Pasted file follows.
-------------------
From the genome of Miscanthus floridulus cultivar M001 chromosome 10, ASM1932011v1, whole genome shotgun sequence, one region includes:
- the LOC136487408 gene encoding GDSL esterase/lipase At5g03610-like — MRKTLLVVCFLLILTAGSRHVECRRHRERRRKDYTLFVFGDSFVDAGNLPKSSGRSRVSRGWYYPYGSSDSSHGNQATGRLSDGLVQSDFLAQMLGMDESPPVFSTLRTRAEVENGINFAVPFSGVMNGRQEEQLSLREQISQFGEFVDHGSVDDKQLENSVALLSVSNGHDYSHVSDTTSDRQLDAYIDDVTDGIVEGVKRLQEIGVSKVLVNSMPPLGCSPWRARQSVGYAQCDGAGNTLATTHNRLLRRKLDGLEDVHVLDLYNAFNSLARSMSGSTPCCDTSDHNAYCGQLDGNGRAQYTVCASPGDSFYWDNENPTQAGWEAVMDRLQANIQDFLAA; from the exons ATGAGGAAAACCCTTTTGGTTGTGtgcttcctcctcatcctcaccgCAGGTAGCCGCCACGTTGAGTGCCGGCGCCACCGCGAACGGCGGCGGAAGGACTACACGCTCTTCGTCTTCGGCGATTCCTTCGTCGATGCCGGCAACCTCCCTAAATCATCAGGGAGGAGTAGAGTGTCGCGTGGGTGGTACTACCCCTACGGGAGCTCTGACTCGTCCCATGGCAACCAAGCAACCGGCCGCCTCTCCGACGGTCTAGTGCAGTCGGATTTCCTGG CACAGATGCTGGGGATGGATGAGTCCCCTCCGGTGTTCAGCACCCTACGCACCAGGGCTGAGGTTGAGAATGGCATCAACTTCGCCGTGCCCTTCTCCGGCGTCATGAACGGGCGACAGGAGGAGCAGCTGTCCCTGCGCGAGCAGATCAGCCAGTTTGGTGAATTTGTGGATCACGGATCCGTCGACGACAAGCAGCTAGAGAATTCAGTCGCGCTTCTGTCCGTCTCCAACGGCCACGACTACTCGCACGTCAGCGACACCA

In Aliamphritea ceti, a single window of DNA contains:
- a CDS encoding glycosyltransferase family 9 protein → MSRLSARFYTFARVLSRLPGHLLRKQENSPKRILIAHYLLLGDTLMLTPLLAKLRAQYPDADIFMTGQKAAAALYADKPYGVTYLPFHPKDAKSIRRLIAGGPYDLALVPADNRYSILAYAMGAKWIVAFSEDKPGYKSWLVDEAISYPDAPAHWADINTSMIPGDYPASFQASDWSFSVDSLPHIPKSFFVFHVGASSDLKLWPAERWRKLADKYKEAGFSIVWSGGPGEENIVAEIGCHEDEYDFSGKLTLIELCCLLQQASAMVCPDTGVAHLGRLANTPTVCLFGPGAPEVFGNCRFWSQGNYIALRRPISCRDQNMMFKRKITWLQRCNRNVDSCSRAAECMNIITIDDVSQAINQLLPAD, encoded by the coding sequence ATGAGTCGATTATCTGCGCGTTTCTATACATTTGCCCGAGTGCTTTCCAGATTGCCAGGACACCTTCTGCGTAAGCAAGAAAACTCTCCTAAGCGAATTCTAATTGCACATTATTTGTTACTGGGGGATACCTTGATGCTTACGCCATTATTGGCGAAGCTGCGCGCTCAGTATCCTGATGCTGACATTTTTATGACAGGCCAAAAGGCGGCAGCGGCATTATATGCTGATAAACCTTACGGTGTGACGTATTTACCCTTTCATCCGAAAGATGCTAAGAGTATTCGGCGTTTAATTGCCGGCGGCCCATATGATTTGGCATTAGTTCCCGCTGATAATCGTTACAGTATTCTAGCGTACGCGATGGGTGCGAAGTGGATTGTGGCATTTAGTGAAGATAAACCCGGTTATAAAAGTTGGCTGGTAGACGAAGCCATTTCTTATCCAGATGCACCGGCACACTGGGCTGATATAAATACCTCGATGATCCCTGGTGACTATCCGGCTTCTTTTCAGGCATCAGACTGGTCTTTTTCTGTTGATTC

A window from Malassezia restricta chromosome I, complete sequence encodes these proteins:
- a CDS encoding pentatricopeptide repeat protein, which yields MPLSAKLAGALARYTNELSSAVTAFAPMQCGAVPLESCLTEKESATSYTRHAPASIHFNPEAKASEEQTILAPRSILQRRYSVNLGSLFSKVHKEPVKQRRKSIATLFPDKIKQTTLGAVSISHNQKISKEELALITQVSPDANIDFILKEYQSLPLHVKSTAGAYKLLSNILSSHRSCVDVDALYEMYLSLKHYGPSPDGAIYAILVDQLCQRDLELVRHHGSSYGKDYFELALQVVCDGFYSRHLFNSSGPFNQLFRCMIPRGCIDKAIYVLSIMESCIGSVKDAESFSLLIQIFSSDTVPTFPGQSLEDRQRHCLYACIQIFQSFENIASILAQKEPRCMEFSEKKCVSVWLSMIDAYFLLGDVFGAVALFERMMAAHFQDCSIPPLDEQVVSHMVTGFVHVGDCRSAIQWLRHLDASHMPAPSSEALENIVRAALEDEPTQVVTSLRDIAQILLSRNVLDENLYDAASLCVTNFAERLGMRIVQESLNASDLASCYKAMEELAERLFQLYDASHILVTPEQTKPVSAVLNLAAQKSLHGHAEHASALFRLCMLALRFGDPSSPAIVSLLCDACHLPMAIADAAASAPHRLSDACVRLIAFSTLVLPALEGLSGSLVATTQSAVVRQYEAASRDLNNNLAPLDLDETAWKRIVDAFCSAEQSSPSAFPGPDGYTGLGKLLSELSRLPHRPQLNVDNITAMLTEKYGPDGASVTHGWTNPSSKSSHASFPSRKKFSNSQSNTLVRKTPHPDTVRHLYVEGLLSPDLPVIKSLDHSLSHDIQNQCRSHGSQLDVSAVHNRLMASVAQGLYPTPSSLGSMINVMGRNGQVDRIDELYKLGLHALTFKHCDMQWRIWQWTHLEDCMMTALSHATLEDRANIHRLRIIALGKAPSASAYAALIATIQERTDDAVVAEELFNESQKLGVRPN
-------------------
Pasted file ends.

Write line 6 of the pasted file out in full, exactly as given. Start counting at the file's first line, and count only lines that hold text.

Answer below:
- a CDS encoding pentatricopeptide repeat protein, which yields MPLSAKLAGALARYTNELSSAVTAFAPMQCGAVPLESCLTEKESATSYTRHAPASIHFNPEAKASEEQTILAPRSILQRRYSVNLGSLFSKVHKEPVKQRRKSIATLFPDKIKQTTLGAVSISHNQKISKEELALITQVSPDANIDFILKEYQSLPLHVKSTAGAYKLLSNILSSHRSCVDVDALYEMYLSLKHYGPSPDGAIYAILVDQLCQRDLELVRHHGSSYGKDYFELALQVVCDGFYSRHLFNSSGPFNQLFRCMIPRGCIDKAIYVLSIMESCIGSVKDAESFSLLIQIFSSDTVPTFPGQSLEDRQRHCLYACIQIFQSFENIASILAQKEPRCMEFSEKKCVSVWLSMIDAYFLLGDVFGAVALFERMMAAHFQDCSIPPLDEQVVSHMVTGFVHVGDCRSAIQWLRHLDASHMPAPSSEALENIVRAALEDEPTQVVTSLRDIAQILLSRNVLDENLYDAASLCVTNFAERLGMRIVQESLNASDLASCYKAMEELAERLFQLYDASHILVTPEQTKPVSAVLNLAAQKSLHGHAEHASALFRLCMLALRFGDPSSPAIVSLLCDACHLPMAIADAAASAPHRLSDACVRLIAFSTLVLPALEGLSGSLVATTQSAVVRQYEAASRDLNNNLAPLDLDETAWKRIVDAFCSAEQSSPSAFPGPDGYTGLGKLLSELSRLPHRPQLNVDNITAMLTEKYGPDGASVTHGWTNPSSKSSHASFPSRKKFSNSQSNTLVRKTPHPDTVRHLYVEGLLSPDLPVIKSLDHSLSHDIQNQCRSHGSQLDVSAVHNRLMASVAQGLYPTPSSLGSMINVMGRNGQVDRIDELYKLGLHALTFKHCDMQWRIWQWTHLEDCMMTALSHATLEDRANIHRLRIIALGKAPSASAYAALIATIQERTDDAVVAEELFNESQKLGVRPN